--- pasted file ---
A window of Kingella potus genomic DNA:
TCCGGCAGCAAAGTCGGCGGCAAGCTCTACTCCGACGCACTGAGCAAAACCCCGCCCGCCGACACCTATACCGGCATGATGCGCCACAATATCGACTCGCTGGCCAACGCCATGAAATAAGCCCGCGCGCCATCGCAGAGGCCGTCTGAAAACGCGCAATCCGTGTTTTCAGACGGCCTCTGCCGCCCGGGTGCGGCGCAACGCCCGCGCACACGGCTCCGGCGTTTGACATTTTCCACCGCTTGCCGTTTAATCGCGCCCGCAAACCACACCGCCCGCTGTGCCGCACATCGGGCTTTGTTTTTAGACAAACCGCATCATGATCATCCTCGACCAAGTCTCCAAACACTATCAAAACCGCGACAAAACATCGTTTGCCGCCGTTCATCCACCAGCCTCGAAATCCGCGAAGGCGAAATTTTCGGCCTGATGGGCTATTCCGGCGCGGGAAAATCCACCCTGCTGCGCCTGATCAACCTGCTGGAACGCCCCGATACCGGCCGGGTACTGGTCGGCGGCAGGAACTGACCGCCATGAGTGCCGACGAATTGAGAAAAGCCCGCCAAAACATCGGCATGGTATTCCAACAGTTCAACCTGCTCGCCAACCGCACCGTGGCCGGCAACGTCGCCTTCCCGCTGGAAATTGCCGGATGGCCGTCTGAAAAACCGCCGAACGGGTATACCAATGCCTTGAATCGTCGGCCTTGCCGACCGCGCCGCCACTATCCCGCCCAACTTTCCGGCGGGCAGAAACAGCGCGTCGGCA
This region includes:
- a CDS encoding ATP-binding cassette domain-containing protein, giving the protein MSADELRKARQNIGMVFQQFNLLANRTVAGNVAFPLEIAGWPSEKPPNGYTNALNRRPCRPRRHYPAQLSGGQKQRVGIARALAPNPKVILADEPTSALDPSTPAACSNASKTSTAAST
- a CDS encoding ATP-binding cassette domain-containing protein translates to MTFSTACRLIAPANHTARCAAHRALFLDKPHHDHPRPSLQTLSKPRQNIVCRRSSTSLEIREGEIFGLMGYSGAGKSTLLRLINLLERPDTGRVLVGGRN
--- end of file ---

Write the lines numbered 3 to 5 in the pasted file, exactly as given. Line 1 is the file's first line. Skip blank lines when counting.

This region includes:
- a CDS encoding ATP-binding cassette domain-containing protein, giving the protein MSADELRKARQNIGMVFQQFNLLANRTVAGNVAFPLEIAGWPSEKPPNGYTNALNRRPCRPRRHYPAQLSGGQKQRVGIARALAPNPKVILADEPTSALDPSTPAACSNASKTSTAAST
- a CDS encoding ATP-binding cassette domain-containing protein translates to MTFSTACRLIAPANHTARCAAHRALFLDKPHHDHPRPSLQTLSKPRQNIVCRRSSTSLEIREGEIFGLMGYSGAGKSTLLRLINLLERPDTGRVLVGGRN